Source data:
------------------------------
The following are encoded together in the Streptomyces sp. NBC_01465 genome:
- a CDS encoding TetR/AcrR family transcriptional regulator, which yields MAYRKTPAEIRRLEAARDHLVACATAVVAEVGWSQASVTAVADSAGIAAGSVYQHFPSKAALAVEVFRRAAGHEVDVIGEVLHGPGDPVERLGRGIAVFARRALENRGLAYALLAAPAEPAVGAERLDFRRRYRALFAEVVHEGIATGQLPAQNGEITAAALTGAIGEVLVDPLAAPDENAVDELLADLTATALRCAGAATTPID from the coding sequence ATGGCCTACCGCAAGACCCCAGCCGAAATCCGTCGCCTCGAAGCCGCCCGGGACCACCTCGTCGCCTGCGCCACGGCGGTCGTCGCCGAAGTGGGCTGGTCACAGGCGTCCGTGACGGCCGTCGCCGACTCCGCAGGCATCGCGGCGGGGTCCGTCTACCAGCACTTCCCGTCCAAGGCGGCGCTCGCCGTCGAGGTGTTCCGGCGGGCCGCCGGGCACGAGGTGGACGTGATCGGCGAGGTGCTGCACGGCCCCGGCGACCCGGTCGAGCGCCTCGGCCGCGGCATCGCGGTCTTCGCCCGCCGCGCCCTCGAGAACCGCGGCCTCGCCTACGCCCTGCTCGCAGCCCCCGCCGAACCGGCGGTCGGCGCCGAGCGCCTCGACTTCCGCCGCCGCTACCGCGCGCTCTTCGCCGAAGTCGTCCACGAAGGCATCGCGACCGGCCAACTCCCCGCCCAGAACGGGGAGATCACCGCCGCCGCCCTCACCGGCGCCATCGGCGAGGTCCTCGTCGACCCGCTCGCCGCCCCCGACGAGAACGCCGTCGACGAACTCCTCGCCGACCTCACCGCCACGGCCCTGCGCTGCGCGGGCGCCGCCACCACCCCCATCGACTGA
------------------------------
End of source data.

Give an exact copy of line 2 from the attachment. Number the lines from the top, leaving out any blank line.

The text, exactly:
- a CDS encoding TetR/AcrR family transcriptional regulator, which yields MAYRKTPAEIRRLEAARDHLVACATAVVAEVGWSQASVTAVADSAGIAAGSVYQHFPSKAALAVEVFRRAAGHEVDVIGEVLHGPGDPVERLGRGIAVFARRALENRGLAYALLAAPAEPAVGAERLDFRRRYRALFAEVVHEGIATGQLPAQNGEITAAALTGAIGEVLVDPLAAPDENAVDELLADLTATALRCAGAATTPID from the coding sequence ATGGCCTACCGCAAGACCCCAGCCGAAATCCGTCGCCTCGAAGCCGCCCGGGACCACCTCGTCGCCTGCGCCACGGCGGTCGTCGCCGAAGTGGGCTGGTCACAGGCGTCCGTGACGGCCGTCGCCGACTCCGCAGGCATCGCGGCGGGGTCCGTCTACCAGCACTTCCCGTCCAAGGCGGCGCTCGCCGTCGAGGTGTTCCGGCGGGCCGCCGGGCACGAGGTGGACGTGATCGGCGAGGTGCTGCACGGCCCCGGCGACCCGGTCGAGCGCCTCGGCCGCGGCATCGCGGTCTTCGCCCGCCGCGCCCTCGAGAACCGCGGCCTCGCCTACGCCCTGCTCGCAGCCCCCGCCGAACCGGCGGTCGGCGCCGAGCGCCTCGACTTCCGCCGCCGCTACCGCGCGCTCTTCGCCGAAGTCGTCCACGAAGGCATCGCGACCGGCCAACTCCCCGCCCAGAACGGGGAGATCACCGCCGCCGCCCTCACCGGCGCCATCGGCGAGGTCCTCGTCGACCCGCTCGCCGCCCCCGACGAGAACGCCGTCGACGAACTCCTCGCCGACCTCACCGCCACGGCCCTGCGCTGCGCGGGCGCCGCCACCACCCCCATCGACTGA